There’s one idea that is on my mind frequently… how can I get women to accept their uniquely beautiful bodies and embrace their best qualities? It’s a deeply emotional experience and many of us have a hard time facing the mirror in the morning when we get dressed. The solution isn’t easy at times, but it is powerful: love yourself for who you are and what you’ve got, no matter what.
A helpful technique is to simply accentuating the positive. It seems easy enough – but it’s a surprisingly powerful tool. Many of my newsletters focus on food and fitness, but body image is paramount. Why? Because if you don’t have a positive (and yes, loving) relationship with your body, then no diet or exercise plan is going to be enough. We all have little areas we’d like to shape up, or even trade in. But, with the media constantly barraging us with an unrealistic (and often unhealthy) image of the so-called perfect body, it’s important to “turn down the volume” on that racket and gain some perspective. Our obsession with being “thin” is actually a pet peeve of mine – I often joke that I’m a “fitness expert,” not a “skinny expert.”
If body image issues are plaguing you, it’s time to take action. The first step is to identify the problem at its root. That starts with the language you use, or the images that come to mind, when you think about your body. For example, if you often tell yourself that you have a “fat, ugly stomach,” you can stop right there. The problem isn’t your stomach – even if it is an area you’d like to change or improve. The problem lies in the way you “talk” to yourself. So try being your own best friend. In other words, you would never say to a friend, “You have a fat, ugly stomach.” That rule goes for your own self-talk, too. Instead, start with the facts (and nothing but the facts). Perhaps the true statement in this case would be, “I have a 36-inch waist and I want to tone my midsection.” Now you’re talking.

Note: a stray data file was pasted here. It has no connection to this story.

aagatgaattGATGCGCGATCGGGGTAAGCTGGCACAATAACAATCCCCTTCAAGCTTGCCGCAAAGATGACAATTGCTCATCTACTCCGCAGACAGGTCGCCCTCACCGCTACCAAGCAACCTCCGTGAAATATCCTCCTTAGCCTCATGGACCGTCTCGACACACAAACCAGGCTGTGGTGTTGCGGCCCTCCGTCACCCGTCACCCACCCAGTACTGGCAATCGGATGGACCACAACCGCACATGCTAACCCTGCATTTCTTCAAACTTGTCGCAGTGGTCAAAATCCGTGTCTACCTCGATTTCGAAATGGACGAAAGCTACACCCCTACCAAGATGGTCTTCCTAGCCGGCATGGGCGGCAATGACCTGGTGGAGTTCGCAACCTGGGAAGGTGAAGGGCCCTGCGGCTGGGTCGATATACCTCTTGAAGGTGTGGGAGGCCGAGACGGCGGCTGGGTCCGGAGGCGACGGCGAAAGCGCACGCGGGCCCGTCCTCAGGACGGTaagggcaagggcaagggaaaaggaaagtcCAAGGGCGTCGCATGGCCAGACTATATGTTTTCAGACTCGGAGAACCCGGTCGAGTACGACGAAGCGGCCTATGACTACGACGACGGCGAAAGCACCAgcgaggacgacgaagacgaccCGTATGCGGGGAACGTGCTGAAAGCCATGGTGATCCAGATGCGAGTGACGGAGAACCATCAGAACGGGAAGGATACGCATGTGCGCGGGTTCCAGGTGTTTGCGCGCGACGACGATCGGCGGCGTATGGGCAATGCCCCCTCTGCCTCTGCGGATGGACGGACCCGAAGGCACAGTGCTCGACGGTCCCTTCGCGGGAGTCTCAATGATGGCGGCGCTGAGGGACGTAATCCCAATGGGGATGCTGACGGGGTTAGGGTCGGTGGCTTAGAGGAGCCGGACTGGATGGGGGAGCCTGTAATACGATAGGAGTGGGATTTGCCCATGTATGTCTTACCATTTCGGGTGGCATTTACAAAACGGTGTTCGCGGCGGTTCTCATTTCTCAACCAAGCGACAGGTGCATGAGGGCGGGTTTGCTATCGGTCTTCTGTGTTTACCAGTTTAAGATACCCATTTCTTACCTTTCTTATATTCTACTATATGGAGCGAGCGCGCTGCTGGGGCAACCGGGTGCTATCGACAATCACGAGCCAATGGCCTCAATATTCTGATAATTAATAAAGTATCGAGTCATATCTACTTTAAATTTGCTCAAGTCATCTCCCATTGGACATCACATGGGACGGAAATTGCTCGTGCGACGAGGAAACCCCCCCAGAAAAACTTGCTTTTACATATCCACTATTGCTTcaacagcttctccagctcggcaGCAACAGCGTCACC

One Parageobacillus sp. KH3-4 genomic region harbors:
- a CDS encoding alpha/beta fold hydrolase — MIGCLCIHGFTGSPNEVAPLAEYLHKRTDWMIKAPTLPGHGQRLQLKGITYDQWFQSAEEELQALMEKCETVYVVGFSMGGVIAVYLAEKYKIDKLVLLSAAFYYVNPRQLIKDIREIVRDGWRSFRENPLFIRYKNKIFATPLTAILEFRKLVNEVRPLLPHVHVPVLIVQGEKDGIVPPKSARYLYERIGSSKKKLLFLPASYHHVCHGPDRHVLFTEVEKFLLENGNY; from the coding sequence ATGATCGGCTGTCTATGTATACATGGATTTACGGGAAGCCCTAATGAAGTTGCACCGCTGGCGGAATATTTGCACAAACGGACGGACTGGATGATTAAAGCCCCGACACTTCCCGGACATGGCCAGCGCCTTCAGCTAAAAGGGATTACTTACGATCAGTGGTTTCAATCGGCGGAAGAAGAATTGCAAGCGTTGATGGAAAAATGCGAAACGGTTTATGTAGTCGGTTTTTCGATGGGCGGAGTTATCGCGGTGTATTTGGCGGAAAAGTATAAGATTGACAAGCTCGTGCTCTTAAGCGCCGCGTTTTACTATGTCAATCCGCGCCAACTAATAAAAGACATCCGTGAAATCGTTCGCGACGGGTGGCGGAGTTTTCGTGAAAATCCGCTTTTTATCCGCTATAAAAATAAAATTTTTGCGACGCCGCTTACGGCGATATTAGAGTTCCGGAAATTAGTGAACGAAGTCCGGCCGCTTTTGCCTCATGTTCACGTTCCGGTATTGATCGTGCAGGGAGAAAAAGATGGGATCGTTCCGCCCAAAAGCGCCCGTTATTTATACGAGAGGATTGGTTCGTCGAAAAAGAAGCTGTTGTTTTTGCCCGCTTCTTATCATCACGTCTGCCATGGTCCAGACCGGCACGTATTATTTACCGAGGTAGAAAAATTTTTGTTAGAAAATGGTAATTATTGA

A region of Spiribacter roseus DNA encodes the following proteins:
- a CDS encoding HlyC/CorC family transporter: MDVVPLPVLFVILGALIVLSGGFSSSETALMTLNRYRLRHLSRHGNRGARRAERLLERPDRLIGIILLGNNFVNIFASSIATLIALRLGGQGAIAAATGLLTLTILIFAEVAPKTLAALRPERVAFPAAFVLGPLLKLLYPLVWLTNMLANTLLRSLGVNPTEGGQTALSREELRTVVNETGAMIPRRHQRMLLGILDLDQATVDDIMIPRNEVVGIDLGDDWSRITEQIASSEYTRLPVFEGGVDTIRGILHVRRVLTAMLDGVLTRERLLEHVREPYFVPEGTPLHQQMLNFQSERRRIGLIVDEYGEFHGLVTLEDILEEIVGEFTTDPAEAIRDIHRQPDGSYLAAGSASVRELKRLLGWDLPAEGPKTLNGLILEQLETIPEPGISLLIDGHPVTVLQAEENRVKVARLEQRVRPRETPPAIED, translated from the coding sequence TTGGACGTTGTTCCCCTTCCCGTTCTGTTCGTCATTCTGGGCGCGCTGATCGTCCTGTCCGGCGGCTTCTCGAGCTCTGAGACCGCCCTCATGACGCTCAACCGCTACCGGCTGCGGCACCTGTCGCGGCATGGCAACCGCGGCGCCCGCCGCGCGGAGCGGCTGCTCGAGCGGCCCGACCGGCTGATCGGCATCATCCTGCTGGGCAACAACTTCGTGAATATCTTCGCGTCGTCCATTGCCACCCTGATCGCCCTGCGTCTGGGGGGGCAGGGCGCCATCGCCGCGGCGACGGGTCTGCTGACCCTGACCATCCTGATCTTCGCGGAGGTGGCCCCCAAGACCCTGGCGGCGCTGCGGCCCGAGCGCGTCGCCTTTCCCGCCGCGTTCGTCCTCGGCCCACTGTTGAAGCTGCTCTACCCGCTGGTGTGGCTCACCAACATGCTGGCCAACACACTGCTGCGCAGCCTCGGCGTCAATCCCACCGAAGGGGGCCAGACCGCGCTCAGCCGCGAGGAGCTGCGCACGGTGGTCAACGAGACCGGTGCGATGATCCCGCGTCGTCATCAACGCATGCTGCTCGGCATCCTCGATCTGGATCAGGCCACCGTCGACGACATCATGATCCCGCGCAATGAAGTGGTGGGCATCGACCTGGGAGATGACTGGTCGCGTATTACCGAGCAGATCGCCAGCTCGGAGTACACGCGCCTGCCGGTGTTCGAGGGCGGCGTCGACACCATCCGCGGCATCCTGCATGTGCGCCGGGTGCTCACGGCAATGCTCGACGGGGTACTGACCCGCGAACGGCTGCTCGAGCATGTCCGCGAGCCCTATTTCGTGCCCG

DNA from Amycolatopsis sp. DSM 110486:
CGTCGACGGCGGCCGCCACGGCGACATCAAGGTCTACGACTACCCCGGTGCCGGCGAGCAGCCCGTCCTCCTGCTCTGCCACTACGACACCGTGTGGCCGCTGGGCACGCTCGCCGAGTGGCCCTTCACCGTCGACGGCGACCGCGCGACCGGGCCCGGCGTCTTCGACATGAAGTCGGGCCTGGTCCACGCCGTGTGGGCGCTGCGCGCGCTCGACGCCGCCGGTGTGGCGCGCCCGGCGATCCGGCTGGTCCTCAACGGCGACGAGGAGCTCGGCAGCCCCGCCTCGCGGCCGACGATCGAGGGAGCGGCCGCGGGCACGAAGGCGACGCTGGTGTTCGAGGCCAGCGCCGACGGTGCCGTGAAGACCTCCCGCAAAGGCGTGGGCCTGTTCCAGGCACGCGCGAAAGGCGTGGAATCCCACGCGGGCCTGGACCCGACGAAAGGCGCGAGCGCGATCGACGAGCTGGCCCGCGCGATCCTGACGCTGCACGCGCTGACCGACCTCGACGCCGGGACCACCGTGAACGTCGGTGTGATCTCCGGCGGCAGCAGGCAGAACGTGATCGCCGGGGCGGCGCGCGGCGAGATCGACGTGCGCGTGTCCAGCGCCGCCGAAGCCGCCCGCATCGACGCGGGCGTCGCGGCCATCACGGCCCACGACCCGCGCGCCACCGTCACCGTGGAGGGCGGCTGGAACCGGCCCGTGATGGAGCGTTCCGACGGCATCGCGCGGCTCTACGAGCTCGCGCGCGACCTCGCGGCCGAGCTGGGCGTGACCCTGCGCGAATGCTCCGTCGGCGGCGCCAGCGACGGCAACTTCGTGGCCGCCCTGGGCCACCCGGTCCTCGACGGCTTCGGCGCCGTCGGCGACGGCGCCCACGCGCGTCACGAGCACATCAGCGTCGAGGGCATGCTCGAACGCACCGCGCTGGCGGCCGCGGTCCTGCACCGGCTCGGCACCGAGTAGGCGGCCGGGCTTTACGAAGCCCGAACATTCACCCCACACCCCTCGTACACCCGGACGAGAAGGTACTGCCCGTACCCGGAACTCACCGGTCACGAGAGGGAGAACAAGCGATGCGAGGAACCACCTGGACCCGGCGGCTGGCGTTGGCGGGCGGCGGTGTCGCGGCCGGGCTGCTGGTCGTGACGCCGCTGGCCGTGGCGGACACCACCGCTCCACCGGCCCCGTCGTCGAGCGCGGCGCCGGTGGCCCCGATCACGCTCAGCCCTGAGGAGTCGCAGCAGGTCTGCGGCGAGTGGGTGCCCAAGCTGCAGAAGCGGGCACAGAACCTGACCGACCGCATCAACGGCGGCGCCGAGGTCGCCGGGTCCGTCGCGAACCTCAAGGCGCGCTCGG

Every time I work with someone on an exercise program, I emphasize the importance of positive body image. That “little voice” drives you out the door in the morning for a walk, or a workout, or a yoga class. If that voice is a negative one, chances are good that you’ll do whatever you can to avoid it – which often leads to giving up completely. Like any skill, learning to appreciate and love your body simply takes practice.
One of the best ways I’ve found to get myself in a positive mindset is through Yoga and Pilates. These can help me calm my mind and get rid of all the negative clutter that’s been building up throughout the week. I take the time to breathe, focus on what is important, and remind myself of all my positive qualities. Doing so helps with my image and puts me in a state of joy about myself and my life. Taking only 20 minutes out of my day to do this is so powerful for my wellbeing throughout the rest of the day. If you want to try it yourself, check out the two DVDs I put together around these ideas, Yoga Sculpt, and Peel Off the Pounds Pilates